But more than adding additional data points and continuing longitudinal efforts, the project here seeks to theorize a particular aspect of veteran identity, namely “stigma management.” Following and extending Goffman’s work on stigma (1963)—still inadequately assimilated in the large literature on identity that emerged in the 1980s and 1990s (e.g., Calhoun 1994), I intend to further develop and apply an aesthetic theory of stigma management which I have been building over the course of recent projects. Anti-war veterans are an important case for the application of this theory—what I call the theory of aesthetic abjection—in that they are faced with the double-barreled stigmata of gender and national connection, embodied being and group belonging. In rejecting war and acts of war, in attempting to reject military masculinity, they reject the patina of earned privilege that goes with it and risk being seen as weak and unmanly. At the same time they are potentially seen as disloyal, even treasonous, to the American national project. The theoretical apparatus in play suggests that anti-war veterans will deploy intensive aesthetic and performative strategies, both individual and collective, to deflect, transform and otherwise manage these stigmas.
Goals of the Research. Although less than 10% of the population of the United States are veterans—a number that is steadily declining in both absolute and relative terms—programs targeting the health, education and welfare of veterans constitute a considerable and open-ended outlay of public resources. Moreover, representations of veteran experience—for example in the Oscar-nominated Hollywood blockbuster American Sniper—continues to be an important component of the culture, popular and otherwise. The changing demographics and the voluntary character of contemporary service mean that for an increasing number of Americans, media representation constitutes their primary interaction with veteran lives. Yet veterans, including anti-war veterans, continue to self-consciously organize themselves for veteran rights, to affect both foreign and domestic policy, and to represent themselves to the wider public.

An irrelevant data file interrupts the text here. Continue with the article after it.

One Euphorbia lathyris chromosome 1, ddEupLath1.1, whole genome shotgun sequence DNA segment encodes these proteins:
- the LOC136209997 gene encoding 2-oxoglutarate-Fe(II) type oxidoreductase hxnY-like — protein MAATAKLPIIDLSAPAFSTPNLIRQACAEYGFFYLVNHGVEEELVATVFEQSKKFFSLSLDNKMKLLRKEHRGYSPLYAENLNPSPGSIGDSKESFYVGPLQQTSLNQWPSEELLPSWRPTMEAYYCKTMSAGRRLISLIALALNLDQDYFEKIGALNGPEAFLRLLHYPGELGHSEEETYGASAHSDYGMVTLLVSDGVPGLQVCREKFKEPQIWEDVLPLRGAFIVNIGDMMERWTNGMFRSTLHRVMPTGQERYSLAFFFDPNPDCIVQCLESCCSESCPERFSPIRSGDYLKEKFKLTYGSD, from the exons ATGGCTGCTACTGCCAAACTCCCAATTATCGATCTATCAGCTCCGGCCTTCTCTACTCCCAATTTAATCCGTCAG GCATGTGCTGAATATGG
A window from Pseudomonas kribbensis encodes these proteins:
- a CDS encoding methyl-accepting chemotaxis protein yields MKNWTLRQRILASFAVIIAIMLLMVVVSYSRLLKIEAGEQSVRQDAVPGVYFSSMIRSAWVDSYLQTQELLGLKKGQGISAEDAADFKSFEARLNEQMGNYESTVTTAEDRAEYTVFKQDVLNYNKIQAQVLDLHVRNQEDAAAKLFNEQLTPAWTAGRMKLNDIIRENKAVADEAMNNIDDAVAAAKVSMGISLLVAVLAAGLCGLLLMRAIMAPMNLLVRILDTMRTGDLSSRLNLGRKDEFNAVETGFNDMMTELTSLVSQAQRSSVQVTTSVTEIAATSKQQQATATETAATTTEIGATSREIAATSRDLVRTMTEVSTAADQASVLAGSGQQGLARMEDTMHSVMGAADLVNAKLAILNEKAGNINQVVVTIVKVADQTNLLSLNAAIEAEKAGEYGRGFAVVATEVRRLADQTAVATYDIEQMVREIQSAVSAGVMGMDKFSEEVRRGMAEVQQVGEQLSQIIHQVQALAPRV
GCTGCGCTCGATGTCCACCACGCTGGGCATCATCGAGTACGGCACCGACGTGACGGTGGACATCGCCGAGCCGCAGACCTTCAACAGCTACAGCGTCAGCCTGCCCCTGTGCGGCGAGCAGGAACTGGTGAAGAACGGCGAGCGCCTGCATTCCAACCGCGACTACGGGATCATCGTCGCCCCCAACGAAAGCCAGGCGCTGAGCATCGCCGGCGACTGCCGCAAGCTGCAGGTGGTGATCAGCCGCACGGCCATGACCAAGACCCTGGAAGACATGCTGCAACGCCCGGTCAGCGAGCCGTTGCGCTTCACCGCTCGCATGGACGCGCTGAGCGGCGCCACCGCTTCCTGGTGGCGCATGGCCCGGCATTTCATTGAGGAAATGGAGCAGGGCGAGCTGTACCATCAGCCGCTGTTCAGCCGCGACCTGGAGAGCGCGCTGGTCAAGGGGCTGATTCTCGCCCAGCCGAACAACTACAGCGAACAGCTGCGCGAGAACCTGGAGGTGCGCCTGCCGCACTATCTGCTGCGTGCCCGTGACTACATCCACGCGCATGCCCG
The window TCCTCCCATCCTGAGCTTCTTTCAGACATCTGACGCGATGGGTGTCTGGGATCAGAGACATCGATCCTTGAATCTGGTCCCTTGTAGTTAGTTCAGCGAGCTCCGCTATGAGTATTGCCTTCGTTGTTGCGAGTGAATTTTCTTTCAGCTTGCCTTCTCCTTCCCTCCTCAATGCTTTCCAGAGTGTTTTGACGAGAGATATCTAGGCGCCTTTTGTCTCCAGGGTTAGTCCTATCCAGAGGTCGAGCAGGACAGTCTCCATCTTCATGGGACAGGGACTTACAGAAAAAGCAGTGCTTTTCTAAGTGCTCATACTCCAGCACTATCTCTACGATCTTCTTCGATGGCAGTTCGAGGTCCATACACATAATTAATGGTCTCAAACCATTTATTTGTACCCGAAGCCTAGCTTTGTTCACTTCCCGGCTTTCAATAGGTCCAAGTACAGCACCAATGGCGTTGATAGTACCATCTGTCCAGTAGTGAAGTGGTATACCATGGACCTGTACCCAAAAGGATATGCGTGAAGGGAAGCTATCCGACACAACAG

This project takes as its point of departure the observation that these efforts at veteran self-representation and intervention in the public sphere are under-documented and under-theorized. This is in spite of the fact that war and combat are a major trope in popular culture. As part of a larger project intended to interpret veteran experience more broadly and consider its place in the cultural politics of the contemporary U.S., the work here proposed is intended to accomplish two things: 1) Further document the experiences and strategies of anti-war and resistant veterans who are actively engaged as veterans in groups such as Veterans for Peace and Iraq Veterans against the War; and, 2) Develop and apply a purpose-built theory of stigma management to the special and potentially highly revealing case of resistant veterans in an effort to extend understanding of their experience. Thus one ethnographic/empirical goal and one theoretical will anchor an intervention in ongoing efforts to better understand the trajectory of American society and policy with respect to civil-military relations, representations of military experience, and the cultural politics of resistance.
Belkin, A. 2012. Bring Me Men: Military Masculinity and the Benign Facade of American Empire, 1898-2001. New York: Columbia University Press.
Calhoun, C. (ed). 1994. Social Theory and the Politics of Identity. Cambridge, Mass.: Blackwell.
Connell, R. 1995. Masculinities. Berkeley: University of California Press.
Goffman, E. 1963. Stigma. New York: Simon & Schuster.
Gutman, M. and C. Lutz. 2010 Breaking Ranks: Iraq Veterans Speak Out against the War. Berkeley: University of California Press.
McLeish, K. 2013. Making War at Fort Hood: Life and Uncertainty in a Military Community. Princeton: Princeton University Press.